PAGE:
Throughout its history, YouTube has stubbornly maintained that it’s a site aimed at users 13 and over, freeing the platform from obtaining parental consent to track user data. Yet the FTC’s investigation found that Google had been touting YouTube’s popularity with children to toy brands like Mattel and Hasbro in order to sell ads, including the assertion that YouTube is the No. 1 website regularly visited by kids.
The FTC’s fine is arguably a pittance of what Google owes. Though it may be a record-breaking fine for the organization, as Recode’s Peter Kafka explains, $170 million is basically “a rounding error” in YouTube’s profit, which could reach around $20 billion this year. Two of the FTC’s five commissioners voted against the settlement, with one arguing the fine should have been in the billions.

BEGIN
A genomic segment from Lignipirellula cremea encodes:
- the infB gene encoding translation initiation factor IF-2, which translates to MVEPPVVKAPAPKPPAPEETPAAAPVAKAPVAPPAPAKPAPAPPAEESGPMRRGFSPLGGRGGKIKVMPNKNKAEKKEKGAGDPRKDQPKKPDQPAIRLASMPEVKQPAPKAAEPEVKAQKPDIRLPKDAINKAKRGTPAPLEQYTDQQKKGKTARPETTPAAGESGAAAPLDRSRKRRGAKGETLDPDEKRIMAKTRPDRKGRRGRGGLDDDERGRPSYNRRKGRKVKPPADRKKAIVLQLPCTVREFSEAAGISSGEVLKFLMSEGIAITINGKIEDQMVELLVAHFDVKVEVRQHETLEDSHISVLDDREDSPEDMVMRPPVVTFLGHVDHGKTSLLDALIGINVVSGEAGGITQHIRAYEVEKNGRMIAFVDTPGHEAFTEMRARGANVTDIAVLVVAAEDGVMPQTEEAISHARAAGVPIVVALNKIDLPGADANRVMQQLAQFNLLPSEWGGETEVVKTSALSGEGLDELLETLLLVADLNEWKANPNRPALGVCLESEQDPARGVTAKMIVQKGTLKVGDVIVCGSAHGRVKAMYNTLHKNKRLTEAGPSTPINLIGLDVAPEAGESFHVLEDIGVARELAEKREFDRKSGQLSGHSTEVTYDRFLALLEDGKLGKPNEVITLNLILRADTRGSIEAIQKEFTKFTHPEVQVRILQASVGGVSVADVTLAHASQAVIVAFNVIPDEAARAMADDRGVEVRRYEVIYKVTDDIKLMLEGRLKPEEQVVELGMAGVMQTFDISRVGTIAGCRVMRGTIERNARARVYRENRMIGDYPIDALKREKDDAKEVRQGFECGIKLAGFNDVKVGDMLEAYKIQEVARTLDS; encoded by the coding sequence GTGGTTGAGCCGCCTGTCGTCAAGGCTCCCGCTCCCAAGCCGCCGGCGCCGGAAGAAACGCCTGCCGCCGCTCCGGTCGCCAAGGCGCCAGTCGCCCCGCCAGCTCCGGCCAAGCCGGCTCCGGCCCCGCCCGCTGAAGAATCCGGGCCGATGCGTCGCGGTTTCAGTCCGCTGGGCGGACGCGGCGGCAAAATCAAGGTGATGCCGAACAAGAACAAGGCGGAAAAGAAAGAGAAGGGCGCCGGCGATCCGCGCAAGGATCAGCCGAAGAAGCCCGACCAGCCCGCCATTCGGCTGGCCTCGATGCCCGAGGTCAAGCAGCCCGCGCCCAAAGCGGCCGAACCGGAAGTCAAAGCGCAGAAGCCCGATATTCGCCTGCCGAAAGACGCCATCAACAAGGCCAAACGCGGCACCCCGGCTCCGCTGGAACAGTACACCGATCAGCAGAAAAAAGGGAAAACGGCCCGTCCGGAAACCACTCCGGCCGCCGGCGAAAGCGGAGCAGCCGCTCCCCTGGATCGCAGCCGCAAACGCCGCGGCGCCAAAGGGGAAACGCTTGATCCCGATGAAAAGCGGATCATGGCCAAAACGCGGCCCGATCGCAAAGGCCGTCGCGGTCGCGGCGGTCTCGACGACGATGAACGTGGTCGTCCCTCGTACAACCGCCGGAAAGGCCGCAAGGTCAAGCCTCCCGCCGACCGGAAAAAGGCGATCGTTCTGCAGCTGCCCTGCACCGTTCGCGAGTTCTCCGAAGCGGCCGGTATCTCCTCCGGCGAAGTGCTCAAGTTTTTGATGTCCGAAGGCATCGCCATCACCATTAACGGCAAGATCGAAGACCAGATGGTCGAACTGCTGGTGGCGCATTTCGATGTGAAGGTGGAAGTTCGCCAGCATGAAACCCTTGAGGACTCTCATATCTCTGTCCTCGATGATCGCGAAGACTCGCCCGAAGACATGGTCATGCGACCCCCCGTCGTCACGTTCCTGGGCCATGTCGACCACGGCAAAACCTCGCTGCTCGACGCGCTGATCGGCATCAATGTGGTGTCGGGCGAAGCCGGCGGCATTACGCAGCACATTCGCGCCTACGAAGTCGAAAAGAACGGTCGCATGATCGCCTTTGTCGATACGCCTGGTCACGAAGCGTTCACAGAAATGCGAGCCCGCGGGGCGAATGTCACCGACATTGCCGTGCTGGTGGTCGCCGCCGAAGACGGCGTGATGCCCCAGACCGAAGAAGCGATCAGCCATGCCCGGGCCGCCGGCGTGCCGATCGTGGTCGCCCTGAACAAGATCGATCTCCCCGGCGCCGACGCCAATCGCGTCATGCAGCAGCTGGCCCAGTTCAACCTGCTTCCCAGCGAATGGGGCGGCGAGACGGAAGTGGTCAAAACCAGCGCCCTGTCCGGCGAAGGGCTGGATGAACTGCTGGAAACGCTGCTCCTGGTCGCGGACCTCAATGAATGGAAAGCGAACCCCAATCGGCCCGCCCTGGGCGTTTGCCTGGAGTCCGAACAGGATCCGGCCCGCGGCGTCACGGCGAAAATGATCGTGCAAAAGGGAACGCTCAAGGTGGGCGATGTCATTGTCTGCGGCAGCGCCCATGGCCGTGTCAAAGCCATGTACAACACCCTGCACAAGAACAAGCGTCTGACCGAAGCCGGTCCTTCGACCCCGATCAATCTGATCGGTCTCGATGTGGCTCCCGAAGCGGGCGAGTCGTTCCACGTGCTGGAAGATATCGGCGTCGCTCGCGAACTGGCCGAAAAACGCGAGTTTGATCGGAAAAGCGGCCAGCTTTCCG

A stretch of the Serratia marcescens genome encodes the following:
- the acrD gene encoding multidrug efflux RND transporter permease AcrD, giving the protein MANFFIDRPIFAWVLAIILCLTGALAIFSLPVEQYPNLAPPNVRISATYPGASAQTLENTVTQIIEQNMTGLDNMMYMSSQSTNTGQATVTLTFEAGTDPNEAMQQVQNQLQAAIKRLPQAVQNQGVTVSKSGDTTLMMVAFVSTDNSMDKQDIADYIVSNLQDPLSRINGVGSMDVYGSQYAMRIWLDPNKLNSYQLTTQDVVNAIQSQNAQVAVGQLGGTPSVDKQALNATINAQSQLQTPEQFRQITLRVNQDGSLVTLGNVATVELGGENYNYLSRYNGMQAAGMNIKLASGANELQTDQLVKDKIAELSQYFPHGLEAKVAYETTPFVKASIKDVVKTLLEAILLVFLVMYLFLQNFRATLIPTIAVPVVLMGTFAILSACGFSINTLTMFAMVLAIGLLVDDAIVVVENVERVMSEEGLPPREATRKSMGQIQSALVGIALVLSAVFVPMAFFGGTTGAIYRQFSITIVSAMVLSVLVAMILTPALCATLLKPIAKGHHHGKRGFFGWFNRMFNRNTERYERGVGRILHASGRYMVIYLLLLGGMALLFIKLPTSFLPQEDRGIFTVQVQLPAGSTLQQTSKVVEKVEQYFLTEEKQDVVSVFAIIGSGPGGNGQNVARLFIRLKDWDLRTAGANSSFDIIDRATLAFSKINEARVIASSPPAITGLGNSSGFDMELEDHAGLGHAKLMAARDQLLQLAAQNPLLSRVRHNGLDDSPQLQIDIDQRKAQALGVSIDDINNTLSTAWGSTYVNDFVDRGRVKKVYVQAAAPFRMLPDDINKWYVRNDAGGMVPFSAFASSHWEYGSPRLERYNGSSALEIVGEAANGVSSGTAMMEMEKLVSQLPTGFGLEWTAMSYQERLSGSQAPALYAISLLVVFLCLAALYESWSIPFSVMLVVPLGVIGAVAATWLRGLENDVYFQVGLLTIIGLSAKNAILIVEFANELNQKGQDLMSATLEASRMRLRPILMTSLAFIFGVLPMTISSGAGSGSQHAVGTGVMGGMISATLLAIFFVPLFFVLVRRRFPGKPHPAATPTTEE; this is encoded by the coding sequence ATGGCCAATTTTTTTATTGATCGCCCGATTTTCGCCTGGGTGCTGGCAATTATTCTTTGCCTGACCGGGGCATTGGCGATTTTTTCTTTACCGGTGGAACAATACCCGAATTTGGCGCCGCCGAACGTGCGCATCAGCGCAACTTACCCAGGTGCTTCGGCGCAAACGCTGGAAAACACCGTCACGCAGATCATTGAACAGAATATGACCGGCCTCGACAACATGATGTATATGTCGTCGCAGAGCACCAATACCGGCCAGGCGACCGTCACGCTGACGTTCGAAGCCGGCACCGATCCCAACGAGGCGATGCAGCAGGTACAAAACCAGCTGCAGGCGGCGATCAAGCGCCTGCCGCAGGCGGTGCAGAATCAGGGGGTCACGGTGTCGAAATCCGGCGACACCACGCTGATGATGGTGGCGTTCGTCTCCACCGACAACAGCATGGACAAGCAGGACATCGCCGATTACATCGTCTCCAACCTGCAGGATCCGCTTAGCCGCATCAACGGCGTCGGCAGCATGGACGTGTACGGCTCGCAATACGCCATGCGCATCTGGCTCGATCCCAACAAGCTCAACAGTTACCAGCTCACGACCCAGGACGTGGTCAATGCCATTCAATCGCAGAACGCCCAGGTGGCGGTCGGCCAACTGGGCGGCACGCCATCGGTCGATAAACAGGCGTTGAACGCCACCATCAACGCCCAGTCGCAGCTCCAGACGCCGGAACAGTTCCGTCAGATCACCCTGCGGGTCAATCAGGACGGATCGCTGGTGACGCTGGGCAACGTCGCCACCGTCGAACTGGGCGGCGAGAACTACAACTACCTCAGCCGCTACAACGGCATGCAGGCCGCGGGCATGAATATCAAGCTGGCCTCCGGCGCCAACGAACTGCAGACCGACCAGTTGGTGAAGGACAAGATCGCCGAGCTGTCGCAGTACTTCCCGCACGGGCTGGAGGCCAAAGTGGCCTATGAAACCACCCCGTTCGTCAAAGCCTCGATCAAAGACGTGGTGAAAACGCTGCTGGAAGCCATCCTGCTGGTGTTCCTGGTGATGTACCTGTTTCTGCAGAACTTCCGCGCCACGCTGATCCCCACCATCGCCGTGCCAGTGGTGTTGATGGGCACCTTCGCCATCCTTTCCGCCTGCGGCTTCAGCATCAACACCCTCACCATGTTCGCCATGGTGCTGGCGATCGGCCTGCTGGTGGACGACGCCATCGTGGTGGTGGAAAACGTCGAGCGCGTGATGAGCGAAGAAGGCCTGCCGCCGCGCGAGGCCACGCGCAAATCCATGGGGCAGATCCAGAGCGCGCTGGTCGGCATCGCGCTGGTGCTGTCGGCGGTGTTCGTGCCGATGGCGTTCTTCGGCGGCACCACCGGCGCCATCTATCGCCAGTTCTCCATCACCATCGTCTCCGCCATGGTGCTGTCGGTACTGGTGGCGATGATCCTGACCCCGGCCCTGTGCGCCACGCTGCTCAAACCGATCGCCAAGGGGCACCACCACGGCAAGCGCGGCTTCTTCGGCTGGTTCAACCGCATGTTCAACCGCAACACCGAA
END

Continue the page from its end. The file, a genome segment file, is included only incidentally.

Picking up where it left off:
One of the biggest concerns is that much of this content is driven by algorithms, rather than the recommendations of educational specialists.
Maybe, though, the problem isn’t that the YouTube algorithm serves up stupid or bad videos to kids, but that an algorithm is in charge of what kids are watching at all. Toddlers are always going to click on the video with the brightest, most bonkers thumbnail with words they might recognize. Moving kids’ content to separate streaming apps — made specifically for children, with fewer commercials, more gatekeepers in charge of quality control, and fair, clear payment structures — seems like a change for good.
Alexis Madrigal (‘James Bridle (‘ ‘) also unpack some of the issues associated with YouTube.‘) and